Home Health and vet Two ‘spike viruses’: EVA and Coronavirus

Two ‘spike viruses’: EVA and Coronavirus


By Kathy St. Martin, Jos Mottershead, Dr. Peter Timoney
Photography: Courtesy Dr. Peter Timoney

The Equine Arteritis Virus (EVA) is a ‘spike virus’ which shares some similarities with the Coronavirus. Although EVA is not a new disease, it’s one that most breeding farms are either not aware of or do not fully understand.

When it occurs, the disease often causes near-panic among horse breeders when they initially learn about it. So to reduce apprehension and concern about EVA, it’s important that breeders educate themselves about the disease and its potential economic consequences. With knowledge will come a greater degree of understanding and awareness of how to control the disease. Except for young foals, EVA is typically not fatal in the otherwise healthy individual. It does however have the potential to cause a significant, if localized negative economic impact. EVA only affects equids and is not a disease of other species, including humans.
There is often confusion about the abbreviations – EVA and EAV: EVA being the abbreviation for the disease – equine viral arteritis – whereas EAV is the abbreviation for the causal virus – equine arteritis virus. EVA is primarily a viral respiratory infection, and as such is transmitted via the respiratory route through direct contact with an infected individual. The acutely infected non-pregnant mare can shed EAV for 6-10 days via the reproductive tract and could therefore serve as a source of infection. An acutely infected stallion will also shed the virus in its semen and, if bred to a mare by natural cover, be capable of transmitting infection concurrently both by the venereal as well as the respiratory route.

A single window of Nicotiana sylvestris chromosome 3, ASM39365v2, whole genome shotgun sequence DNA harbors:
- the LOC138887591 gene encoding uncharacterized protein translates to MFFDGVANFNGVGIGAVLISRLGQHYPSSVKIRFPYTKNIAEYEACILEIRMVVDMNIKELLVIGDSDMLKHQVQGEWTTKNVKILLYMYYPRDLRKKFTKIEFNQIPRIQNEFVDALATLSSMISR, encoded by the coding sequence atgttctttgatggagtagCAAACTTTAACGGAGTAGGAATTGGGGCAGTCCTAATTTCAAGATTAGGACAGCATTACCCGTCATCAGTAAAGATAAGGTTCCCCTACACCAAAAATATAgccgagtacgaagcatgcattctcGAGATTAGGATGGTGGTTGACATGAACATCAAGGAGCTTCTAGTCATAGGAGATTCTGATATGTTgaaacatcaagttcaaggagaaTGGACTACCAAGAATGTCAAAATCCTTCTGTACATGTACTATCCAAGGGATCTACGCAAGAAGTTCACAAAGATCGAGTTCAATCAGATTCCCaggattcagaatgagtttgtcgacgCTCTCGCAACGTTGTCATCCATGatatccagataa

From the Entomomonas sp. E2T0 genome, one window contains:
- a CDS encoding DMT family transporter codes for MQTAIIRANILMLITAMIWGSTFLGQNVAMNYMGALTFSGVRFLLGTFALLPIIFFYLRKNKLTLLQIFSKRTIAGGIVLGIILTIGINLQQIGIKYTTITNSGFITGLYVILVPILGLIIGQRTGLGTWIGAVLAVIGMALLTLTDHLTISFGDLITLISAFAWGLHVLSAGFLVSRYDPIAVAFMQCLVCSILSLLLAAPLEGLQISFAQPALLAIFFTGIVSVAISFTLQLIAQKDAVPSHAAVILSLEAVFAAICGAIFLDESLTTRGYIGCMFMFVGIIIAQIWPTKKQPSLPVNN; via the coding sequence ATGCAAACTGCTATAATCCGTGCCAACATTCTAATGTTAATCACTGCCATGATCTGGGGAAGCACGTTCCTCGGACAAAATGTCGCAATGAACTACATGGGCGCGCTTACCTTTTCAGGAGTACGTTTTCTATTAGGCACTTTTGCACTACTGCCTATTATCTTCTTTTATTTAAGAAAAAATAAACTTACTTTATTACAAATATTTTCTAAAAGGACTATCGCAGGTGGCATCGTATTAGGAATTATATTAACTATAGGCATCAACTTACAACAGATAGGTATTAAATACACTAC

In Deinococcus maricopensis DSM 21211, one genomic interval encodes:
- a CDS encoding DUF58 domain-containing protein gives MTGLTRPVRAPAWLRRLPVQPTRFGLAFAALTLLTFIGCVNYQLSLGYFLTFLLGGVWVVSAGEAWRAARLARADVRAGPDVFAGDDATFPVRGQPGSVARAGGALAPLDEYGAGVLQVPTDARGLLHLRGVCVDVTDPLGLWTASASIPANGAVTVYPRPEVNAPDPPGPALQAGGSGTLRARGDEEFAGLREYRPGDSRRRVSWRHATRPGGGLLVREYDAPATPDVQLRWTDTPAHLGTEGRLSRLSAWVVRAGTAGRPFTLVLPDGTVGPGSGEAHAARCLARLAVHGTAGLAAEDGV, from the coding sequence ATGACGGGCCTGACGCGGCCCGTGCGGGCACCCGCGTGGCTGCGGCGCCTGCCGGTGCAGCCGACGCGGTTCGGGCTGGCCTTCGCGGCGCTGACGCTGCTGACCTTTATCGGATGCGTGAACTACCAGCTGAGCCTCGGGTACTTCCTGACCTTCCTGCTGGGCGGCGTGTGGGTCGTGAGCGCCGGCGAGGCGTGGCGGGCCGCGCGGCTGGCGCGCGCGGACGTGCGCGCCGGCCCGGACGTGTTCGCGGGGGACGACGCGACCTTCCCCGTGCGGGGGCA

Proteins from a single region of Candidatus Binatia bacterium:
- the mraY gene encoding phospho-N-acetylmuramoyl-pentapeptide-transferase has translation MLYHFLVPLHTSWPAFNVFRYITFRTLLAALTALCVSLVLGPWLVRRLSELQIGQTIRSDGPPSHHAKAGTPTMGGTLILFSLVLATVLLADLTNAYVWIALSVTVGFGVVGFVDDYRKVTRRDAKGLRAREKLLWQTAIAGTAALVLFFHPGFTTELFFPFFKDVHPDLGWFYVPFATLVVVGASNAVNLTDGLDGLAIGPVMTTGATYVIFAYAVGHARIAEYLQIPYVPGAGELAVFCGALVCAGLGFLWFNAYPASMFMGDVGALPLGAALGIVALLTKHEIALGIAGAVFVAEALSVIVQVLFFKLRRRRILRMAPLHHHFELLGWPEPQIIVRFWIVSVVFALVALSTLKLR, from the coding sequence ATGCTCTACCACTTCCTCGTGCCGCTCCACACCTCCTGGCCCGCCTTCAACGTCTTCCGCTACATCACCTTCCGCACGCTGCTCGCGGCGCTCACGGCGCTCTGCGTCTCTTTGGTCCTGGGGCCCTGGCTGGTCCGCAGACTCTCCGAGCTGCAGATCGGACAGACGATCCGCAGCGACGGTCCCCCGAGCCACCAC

To a lesser degree it can also be spread indirectly by contact with virus-contaminated tack, breeding shed equipment, and even on the hands and clothing of persons handling infective material, such as a case of EVA-related abortion, or semen from a carrier stallion. It is important for every horse breeder to have a clear understanding of the disease as it has the potential to significantly impact the breeding animal, principally as a cause of contagious abortion, and also in giving rise to the carrier state in a variable percentage of infected stallions. It is these two outcomes of EAV infection that are the source of greatest misunderstanding and panic among breeders on their first encounter with EVA.

Clinically asymptomatic?

Animals acutely infected with equine arteritis virus (EAV) can be clinically asymptomatic. A stallion acutely infected with the equine arteritis virus (EAV) may develop scrotal and preputial edema. What is often not appreciated is that the majority of horses do not exhibit any clinical signs of disease following first-time exposure to EAV. This can be a cause for major concern, as it means that horses may come into contact with other horses that are in an infectious state unbeknownst to the horse owners who clearly are totally unaware of the situation. Horses that do become clinically affected with EVA may present with any combination of the following: elevated temperature, depression, loss of appetite. They may also exhibit edema in the lower limbs, especially the hind limbs, mammary glands, scrotum, sheath, around or above the eye, lethargy, stiff movement, nasal discharge, conjunctivitis (pink eye) and a localized or generalized skin rash... To read the complete article you need to be a subscriber